14

I'm trying to create a function method in a bash script that executes a command which is supplied to the method by the paramters.

Meaning somethings like this:

special_execute()
{
    # Some code

    # Here's the point where the command gets executed
    $@

    # More code
}

special_execute echo "abc"

I already tried I $@, "$@", $*, "$*" how could I do that?

  • $@ works for me.. special() { $@; } ... special echo "foo" gives foo – Drav Sloan Aug 28 '13 at 0:54
  • It did not work for me with: perl -MTime::HiRes=sleep -le 'for(1..100) { print; sleep 0.05; }' and tar -cvf "backups/test.tar" -P "backups/uncompressed_server_backup_(DO NOT TOUCH!)/server/" – BrainStone Aug 28 '13 at 0:55
  • 3
    use quotes around "$@", then you will have more success :) – Drav Sloan Aug 28 '13 at 0:59
  • Ok. Now it works. it seems like I messed up the code arround the actual call. – BrainStone Aug 28 '13 at 1:04
  • no problem, we all have those moments :) – Drav Sloan Aug 28 '13 at 1:06
8

I think it's just a quoting issue when you're passing the arguments into the function.

Try calling it like so:

$ special_execute "echo 'abc'"
'abc'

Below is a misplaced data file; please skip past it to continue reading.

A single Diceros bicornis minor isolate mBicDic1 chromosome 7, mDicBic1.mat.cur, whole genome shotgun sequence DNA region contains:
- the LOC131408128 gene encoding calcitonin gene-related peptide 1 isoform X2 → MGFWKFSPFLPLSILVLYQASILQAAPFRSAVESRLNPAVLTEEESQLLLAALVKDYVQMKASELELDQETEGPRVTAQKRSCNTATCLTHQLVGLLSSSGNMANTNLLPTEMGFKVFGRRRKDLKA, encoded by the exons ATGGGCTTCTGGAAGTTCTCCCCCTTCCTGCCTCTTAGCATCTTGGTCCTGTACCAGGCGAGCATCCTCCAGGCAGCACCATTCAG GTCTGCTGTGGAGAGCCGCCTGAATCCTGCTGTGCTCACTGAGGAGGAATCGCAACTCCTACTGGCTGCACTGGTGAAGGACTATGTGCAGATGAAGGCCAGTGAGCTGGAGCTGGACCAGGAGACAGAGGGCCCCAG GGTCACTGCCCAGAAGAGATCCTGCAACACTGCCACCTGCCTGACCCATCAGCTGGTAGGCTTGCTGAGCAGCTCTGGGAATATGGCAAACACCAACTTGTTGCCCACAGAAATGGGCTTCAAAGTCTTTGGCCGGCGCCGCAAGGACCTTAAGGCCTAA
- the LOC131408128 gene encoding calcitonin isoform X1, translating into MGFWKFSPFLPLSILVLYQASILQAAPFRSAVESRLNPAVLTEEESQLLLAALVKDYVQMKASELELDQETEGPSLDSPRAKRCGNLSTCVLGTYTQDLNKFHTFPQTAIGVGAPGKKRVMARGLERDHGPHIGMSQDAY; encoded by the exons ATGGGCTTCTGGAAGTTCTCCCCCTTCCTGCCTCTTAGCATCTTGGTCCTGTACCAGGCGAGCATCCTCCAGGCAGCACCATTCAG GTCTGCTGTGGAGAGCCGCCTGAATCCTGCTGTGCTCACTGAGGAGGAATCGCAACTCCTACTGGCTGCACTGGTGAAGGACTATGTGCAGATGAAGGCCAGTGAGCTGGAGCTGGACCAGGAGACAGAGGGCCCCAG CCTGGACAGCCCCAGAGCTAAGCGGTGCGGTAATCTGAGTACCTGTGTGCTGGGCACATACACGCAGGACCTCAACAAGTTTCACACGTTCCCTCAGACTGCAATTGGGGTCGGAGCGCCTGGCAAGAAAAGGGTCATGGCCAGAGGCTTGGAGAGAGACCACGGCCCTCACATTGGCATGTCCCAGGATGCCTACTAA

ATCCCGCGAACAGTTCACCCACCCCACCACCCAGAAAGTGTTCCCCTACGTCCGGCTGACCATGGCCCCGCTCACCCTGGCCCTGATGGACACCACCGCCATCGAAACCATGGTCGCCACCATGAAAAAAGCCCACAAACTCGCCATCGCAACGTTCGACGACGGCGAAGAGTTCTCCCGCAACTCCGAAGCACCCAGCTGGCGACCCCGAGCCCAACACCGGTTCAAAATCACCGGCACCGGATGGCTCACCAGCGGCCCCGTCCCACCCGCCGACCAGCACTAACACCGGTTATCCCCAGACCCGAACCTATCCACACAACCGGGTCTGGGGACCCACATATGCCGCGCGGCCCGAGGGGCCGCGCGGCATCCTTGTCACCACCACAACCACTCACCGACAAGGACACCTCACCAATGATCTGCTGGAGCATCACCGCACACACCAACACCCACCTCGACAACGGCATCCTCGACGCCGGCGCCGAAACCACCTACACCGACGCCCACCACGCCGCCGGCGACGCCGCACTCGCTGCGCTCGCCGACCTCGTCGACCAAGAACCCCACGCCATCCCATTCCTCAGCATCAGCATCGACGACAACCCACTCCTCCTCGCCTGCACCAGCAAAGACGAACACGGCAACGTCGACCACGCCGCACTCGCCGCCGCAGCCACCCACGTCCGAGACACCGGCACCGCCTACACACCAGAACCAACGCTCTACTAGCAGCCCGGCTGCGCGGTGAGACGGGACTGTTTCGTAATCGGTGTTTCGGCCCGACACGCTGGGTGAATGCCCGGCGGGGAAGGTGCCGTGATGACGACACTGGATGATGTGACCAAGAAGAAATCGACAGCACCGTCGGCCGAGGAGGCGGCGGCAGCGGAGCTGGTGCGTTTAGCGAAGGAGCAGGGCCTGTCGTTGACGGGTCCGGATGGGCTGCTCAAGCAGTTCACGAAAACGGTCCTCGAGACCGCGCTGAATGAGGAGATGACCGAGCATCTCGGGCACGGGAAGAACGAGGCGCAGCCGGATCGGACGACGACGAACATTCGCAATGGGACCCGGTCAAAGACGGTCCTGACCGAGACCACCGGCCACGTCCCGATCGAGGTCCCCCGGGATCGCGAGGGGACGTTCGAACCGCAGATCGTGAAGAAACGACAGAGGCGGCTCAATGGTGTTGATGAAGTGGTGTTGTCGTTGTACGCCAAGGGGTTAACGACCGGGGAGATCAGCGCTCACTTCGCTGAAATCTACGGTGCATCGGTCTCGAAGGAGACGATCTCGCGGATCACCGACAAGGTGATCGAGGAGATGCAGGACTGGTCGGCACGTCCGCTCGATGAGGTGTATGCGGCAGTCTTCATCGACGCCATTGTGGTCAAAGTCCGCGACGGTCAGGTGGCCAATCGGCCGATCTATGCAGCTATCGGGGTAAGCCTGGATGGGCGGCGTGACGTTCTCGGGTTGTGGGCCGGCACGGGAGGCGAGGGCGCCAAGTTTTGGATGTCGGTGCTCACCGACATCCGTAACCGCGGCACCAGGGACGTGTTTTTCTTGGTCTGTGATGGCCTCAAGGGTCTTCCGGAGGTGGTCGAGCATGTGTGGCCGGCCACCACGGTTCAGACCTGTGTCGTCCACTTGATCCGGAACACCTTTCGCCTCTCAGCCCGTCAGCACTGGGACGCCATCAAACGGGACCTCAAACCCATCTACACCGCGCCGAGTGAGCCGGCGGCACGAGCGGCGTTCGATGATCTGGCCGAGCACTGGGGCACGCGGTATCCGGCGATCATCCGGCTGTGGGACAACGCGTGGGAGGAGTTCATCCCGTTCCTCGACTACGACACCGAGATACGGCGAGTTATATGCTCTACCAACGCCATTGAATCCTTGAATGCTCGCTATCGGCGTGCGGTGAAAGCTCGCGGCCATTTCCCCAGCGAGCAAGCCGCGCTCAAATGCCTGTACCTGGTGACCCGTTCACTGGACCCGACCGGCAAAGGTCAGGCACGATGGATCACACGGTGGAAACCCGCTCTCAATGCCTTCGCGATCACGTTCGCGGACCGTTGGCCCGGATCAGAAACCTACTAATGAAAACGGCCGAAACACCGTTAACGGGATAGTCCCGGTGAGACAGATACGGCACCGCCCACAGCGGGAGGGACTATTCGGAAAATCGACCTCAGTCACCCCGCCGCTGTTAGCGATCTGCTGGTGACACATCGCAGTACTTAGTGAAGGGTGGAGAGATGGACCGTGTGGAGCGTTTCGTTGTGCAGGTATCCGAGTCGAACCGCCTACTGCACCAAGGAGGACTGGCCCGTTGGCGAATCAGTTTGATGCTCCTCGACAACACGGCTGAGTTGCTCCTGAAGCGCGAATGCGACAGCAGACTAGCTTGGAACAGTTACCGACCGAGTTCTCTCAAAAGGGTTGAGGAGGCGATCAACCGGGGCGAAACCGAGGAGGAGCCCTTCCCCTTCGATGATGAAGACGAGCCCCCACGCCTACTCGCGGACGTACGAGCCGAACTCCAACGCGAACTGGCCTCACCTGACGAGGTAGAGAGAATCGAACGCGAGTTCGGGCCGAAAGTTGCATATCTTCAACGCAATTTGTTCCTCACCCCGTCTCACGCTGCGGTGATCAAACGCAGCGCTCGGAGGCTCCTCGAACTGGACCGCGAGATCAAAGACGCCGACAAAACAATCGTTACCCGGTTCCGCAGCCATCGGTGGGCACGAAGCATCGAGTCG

If you don't want the single quotes around abc then change the quoting like this:

$ special_execute "echo abc"
abc

Debugging

You can wrap the internals of the function so that it echoes out with more verbosity.

$ function special_execute() { set -x; "$@"; set +x; }

Then when you run commands through the function, special_execute you can see what's going on.

ps example:

$ special_execute ps -eaf
+ ps -eaf
UID        PID  PPID  C STIME TTY          TIME CMD
root         1     0  0 Aug21 ?        00:00:01 /sbin/init
root         2     0  0 Aug21 ?        00:00:00 [kthreadd]
...

perl example:

$ special_execute perl -MTime::HiRes=sleep -le 'for(1..10) { print; sleep 0.05; }'
+ perl -MTime::HiRes=sleep -le 'for(1..10) { print; sleep 0.05; }'
1
2
3
4
5
6
7
8
9
10
+ set +x

Parsing argument $1

You could do something like this to parse any arguments passed in as $1.

$ function special_execute() { 
    [ "$1" -eq "-123" ] && echo "flagY" || echo "flagN"; 
    shift; 
    set -x; "$@"; set +x; 
  }

Example

with debugging enabled:

$ special_execute -123 perl -MTime::HiRes=sleep -le 'for(1..5) { print; sleep 0.05; }'
flagY
+ perl -MTime::HiRes=sleep -le 'for(1..5) { print; sleep 0.05; }'
1
2
3
4
5
+ set +x

with debugging off - -123:

$ special_execute -123 perl -MTime::HiRes=sleep -le 'for(1..5) { print; sleep 0.05; }'
flagY
1
2
3
4
5

with debugging off - -456:

$ special_execute -456 perl -MTime::HiRes=sleep -le 'for(1..5) { print; sleep 0.05; }'
flagN
1
2
3
4
5

Your Answer

By clicking “Post Your Answer”, you agree to our terms of service, privacy policy and cookie policy

Not the answer you're looking for? Browse other questions tagged or ask your own question.